If Marx’s manuscripts, before being published, have known numerous ups and downs, the books owned by Marx and Engels suffered an even worse fate. After Engels’s death, the two libraries that contained their books with interesting marginalia and underlining were ignored and in part dispersed and, only subsequently, reconstructed and catalogued with difficulty. The volume ‘Karl Marx-Friedrich Engels, Die Bibliotheken von Karl Marx und Friedrich Engels’59 is in fact the fruit of seventy five years of research. It consists of an index of 1,450 books, in 2,100 volumes – or two-thirds of those owned by Marx and Engels – which includes notes of all the pages of each volume on which there are annotations. It is a publication in advance which will be integrated when the MEGA² is completed by the index of books not available today (the total number of those that have been recovered is 2,100 books in 3,200 volumes), with indications of marginalia, present in 40,000 pages of 830 texts, and the publication of comments on readings taken in the margins of the volumes. As many who were in close contact with Marx have noted, he did not consider books as objects of luxury, but instruments of work. He treated them badly, folding the corners of pages, and underlining in them. “They are my slaves and have to obey my will”60 he said of his books. On the other hand, he indulged in them with extreme devotion, to the point of defining himself as “a machine condemned to devour books in order to expel them, in a different form, on the dunghill of history”.61 To be able to know some of his readings – and one should nevertheless remember that his library gives only a partial cross-section of the tireless work that he conducted for decades in the British Museum in London – as well as his comments in relation to these, constitutes a precious resource for the reconstruction of his research. It also helps to refute the false hagiographical Marxist-Leninist interpretation that has often represented his thought as the fruit of a sudden lightning strike and not, as it was in reality, as an elaboration full of theoretical elements derived from predecessors and contemporaries.
Finally, one would have to ask: what new Marx emerges from the new historical-critical edition? Certainly, a Marx different from that accepted for a long time by many followers and opponents. The tortuous process of the dissemination of his writings and the absence of an integral edition of them, together with their fundamental incompleteness, the villainous work of the epigones, the tendentious readings and the more numerous failures to read him, are the fundamental causes of a great paradox: Karl Marx is a misunderstood author, the victim of a profound and often reiterated incomprehension.62 Rather than the stony profile of the statue that was found in many squares of the illiberal regimes of Eastern Europe, representing him showing the way to the future with a dogmatic certainty, today one can now recognize an author that left a large part of his writings incomplete in order to dedicate himself, right up until his death, to further studies that would verify the validity of his theses.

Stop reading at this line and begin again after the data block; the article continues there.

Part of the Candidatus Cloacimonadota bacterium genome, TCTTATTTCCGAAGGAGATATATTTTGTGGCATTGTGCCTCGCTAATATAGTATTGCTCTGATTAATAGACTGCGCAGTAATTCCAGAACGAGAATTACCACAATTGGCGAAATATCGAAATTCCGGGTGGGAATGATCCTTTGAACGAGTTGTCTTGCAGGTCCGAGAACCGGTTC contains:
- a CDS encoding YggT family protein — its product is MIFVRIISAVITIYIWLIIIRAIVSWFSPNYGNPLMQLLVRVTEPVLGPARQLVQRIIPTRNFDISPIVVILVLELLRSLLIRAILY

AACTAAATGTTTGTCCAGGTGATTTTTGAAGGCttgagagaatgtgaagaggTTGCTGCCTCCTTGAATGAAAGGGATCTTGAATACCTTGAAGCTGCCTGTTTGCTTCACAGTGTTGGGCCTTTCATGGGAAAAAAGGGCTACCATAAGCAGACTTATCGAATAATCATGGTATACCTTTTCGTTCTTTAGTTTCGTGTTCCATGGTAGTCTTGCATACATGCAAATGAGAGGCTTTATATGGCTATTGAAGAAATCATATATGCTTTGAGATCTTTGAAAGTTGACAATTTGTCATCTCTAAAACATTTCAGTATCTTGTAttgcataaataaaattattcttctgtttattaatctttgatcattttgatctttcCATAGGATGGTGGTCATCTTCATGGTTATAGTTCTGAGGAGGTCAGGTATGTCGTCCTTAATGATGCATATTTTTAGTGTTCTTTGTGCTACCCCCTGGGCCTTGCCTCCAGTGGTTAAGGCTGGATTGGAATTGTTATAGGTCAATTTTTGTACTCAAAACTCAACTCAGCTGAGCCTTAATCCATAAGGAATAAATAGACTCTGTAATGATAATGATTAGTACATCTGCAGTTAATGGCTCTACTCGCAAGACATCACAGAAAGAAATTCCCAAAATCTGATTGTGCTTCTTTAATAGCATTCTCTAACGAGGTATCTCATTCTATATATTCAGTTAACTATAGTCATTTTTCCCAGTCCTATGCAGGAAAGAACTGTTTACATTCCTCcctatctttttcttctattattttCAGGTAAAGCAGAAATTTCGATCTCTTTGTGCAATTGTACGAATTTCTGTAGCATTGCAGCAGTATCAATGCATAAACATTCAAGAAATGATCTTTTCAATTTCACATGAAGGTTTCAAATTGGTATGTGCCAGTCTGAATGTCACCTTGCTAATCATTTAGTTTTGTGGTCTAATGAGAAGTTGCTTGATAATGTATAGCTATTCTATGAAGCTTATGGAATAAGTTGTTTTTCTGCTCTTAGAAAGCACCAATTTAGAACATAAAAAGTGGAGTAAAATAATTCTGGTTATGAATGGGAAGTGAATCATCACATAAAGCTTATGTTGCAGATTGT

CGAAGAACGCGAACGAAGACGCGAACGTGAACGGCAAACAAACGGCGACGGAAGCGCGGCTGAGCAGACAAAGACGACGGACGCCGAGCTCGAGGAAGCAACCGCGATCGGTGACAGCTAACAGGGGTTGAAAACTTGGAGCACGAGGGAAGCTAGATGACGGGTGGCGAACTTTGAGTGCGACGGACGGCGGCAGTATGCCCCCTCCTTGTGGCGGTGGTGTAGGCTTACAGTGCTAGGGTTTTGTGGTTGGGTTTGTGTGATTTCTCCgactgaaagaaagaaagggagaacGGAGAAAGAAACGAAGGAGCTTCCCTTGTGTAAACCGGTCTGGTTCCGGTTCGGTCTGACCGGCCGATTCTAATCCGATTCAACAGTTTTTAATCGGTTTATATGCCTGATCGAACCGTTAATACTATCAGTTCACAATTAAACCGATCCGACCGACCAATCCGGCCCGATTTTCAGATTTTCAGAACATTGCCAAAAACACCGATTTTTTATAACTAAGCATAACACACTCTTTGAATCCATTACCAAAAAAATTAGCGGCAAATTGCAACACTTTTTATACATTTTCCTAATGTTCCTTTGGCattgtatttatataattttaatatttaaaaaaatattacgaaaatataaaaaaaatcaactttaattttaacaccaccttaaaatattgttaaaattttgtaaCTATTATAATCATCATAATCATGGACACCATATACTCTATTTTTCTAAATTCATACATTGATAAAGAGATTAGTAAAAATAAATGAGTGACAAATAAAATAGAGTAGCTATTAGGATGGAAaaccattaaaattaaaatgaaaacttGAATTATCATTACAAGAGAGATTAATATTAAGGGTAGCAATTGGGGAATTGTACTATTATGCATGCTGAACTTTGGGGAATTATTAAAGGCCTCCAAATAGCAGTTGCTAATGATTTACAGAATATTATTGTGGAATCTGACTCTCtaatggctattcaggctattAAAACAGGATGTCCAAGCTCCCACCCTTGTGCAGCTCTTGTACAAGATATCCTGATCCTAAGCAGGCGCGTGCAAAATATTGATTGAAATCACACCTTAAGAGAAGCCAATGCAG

From the rediscovery of his work re-emerges the richness of a problematic and polymorphic thought and of a horizon whose distance the Marx Forschung has still so many paths to travel.
Marx, that ‘dead dog’
Due to theoretical conflicts or political events, interest in Marx’s work has never been consistent and, from the beginning, it has experienced indisputable moments of decline. From the ‘crisis of Marxism’ to the dissolution of the Second International, from the discussions about the limits of the theory of surplus value to the tragedy of Soviet communism, criticisms of the ideas of Marx always seemed to go beyond its conceptual horizon. There has always been, however, a ‘return to Marx’. A new need to keep referring to his work develops and from the critique of political economy to the formulations on alienation or the brilliant pages of political polemics, continues to exercize an irresistible fascination on followers and opponents. Nevertheless, at the end of the century, having been unanimously declared its disappearance, all of a sudden Marx reappeared on the stage of history.
Liberated from the abhorrent function of instrumentum regni, to which it had been consigned in the past and from the chains of Marxism-Leninism from which it is certainly separate, Marx’s work has been redeployed to fresh fields of knowledge and is being read again all over the world. The full unfolding of his precious theoretical legacy, taken away from presumptuous proprietors and constricting modes of use, has become possible once again. However, if Marx isn’t identifiable with the carved Sphinx of the grey ‘real socialism’ of the twentieth century, it would be equally mistaken to believe that his theoretical and political legacy could be confined to a past that doesn’t have anything more to give to current conflicts, to circumscribe his thought to a mummified classic that has no relevance today, or to confine it to merely academic specialism.